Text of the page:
Essential reporting in volatile times.

Not a Subscriber yet? Click here to take advantage of All access digital limited time offer $2.99 per month EZ Pay.

Interested in Donating? Click #ISupportLocal for more information on supporting local journalism.

Gordon Gee

West Virginia University President Gordon Gee

After more than 800 people, including current students, alumni and others, signed a petition calling West Virginia University “systematically anti-Black,” the university is forming groups this summer to recommend solutions.

The petition said, “we have served as teachers for West Virginia University administration, only for our knowledge and experiences to fall upon deaf ears.

“Our time, effort and emotional labor have repeatedly been exploited. Too many of us have been tokenized. We are not just Black faces on a college admissions pamphlet to showcase your ‘diversity.’ We are tired. We are angry. We are not proud of West Virginia University. You have repeatedly shown us that Mountaineers are not always free.”

At at a WVU Board of Governors meeting Friday, President Gordon Gee didn’t commit to fulfilling any of the petition’s demands — many of which would cost money. Nor did he or other WVU officials contest the letter’s scathing critiques.

But Gee, who is white, assigned several top university leaders to lead four groups that, by July 27, must each recommend at least three actions for WVU to take.

He said the groups’ other members and their contact information will be released June 30. They are to address issues raised in the petition, such as providing anti-racism education, addressing university policing and developing Black student leaders.

“Upon review,” Gee said, “the university will prioritize the actions to move forward, with many being implemented by the first day of classes on Aug. 19.”

“We must move from words to action,” he said. “Our role as a university, however, is not to merely make change because it is being asked of us. Our role is to examine the fundamentals of the request, and then, we should go further.

“This is just the beginning, and it is true that we have talked about all of these issues many, many times before. We have been listening. We have not been acting. Together, we can and will do better, but we can only do that through honest conversations.”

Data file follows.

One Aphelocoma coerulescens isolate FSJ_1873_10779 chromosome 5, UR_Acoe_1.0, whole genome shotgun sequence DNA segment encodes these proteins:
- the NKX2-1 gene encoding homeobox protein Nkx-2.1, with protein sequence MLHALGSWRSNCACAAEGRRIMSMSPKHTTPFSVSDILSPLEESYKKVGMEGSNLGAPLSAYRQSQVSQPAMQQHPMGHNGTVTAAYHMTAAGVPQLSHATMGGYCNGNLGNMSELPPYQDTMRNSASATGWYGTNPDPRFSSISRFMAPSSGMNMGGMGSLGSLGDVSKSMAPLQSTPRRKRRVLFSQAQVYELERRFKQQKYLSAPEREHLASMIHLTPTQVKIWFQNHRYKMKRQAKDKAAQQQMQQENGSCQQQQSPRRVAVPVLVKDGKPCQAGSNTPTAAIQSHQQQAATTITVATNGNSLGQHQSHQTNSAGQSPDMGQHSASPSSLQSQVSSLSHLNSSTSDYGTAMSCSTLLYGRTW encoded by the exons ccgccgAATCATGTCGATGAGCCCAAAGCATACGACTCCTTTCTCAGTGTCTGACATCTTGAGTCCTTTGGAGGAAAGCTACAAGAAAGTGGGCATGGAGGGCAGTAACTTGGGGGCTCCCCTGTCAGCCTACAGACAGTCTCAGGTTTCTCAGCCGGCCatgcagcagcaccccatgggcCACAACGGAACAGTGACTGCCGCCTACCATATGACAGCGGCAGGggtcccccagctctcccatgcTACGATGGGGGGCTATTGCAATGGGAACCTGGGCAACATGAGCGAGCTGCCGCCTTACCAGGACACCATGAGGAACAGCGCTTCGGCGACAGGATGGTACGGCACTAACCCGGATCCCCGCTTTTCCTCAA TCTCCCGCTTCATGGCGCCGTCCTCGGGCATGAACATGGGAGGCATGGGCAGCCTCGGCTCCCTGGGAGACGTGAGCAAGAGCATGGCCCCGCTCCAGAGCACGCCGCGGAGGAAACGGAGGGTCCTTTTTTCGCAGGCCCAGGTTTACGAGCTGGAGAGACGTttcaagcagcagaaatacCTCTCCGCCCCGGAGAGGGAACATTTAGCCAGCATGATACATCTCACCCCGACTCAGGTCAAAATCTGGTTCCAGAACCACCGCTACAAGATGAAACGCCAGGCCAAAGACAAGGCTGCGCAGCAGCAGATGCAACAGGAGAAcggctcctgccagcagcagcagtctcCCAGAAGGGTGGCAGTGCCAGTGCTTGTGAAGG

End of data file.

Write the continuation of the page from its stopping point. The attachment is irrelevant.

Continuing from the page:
WVU board President David Alvarez suggested that the fact the board is currently all-white will change — something the petition did not request. It is ultimately up to Gov. Jim Justice to nominate Black board members, and up to the state Senate to confirm members.

“Let me state unequivocally: Black lives matter,” Alvarez said.

The petition said many African Americans “are worried about coming back to a campus that is systematically anti-Black.”

“Although various departments of the university have released statements of support, no long-lasting tangible action has been taken,” the petition said. “It’s patronizing to hear how sorry you all are that this is happening to the Black community without reflecting and confronting systemic racism with our campus community. Your words, alone, are solely for publicity and therefore, not genuine. Equity for Black and brown students, in 2020, requires more than a couple of diversity and inclusion statements.”

The petition goes on to mention a racist video from a then-fraternity member in 2018, an incident with a baby doll with a black face hanging from a noose in 2019 (the student newspaper reported it was in a sorority house) and, earlier this month, WVU Police Chief W.P. Chedester having a Blue Lives Matter flag behind him when he took part in an online conversation with students about diversity.

Chedester apologized and said he would take the flag down.

“West Virginia University, we urge you to show your care for us through your actions,” the petition stated. “Do not only say that Black lives matter but show us through changing policies and providing for equitable student support.

“Show us that our voices are being heard and taken seriously. Show us that those who do not uphold the policies in the Student Conduct Code will be held publicly accountable for their racially insensitive actions. Show us by providing proper funding to The Division of Diversity, Equity, and Inclusion and the Center for Black Culture and Research.”

The petition also demands that WVU:

  • Require annual diversity and anti-racism training for students and employees,
  • Hire at least three more Black counselors, therapists and psychiatrists at the Carruth Center,
  • Fund and promote specific existing programs, including mentoring programs,
  • Hire more faculty, student recruiters, marketing specialists and other employees of color,
  • Provide at least an additional $1,500 to each Black student group each academic year, above what they receive now,
  • Reinstate the Office of Multicultural Programs,
  • Guarantee an annual number of graduate assistantships for Black students,
  • Recruit Black students into the Honors College and retain them there,
  • Increase opportunities for students to study “Blackness, African-American studies, and Africana coursework.”

Gee said WVU will create a web page regarding the response, and there will be public forums.

The public may send initial input to presidentsoffice@mail.wvu.edu by Wednesday, he said.

Also Friday, the WVU board, according to a university news release, approved:

  • Using $2 million in Sodexo money for dining changes, including a Panda Express to replace the current Burgershop in the Mountainlair student union and a Starbucks and convenience store to fill the former Sheetz space in the University Place apartments,
  • Paying about $3 million to prevent further rockslides, such as the one that hit a PRT car in February.

Reach Ryan Quinn at

ryan.quinn@wvgazettemail.com, facebook.com/ryanedwinquinn, 304-348-1254 or follow @RyanEQuinn on Twitter.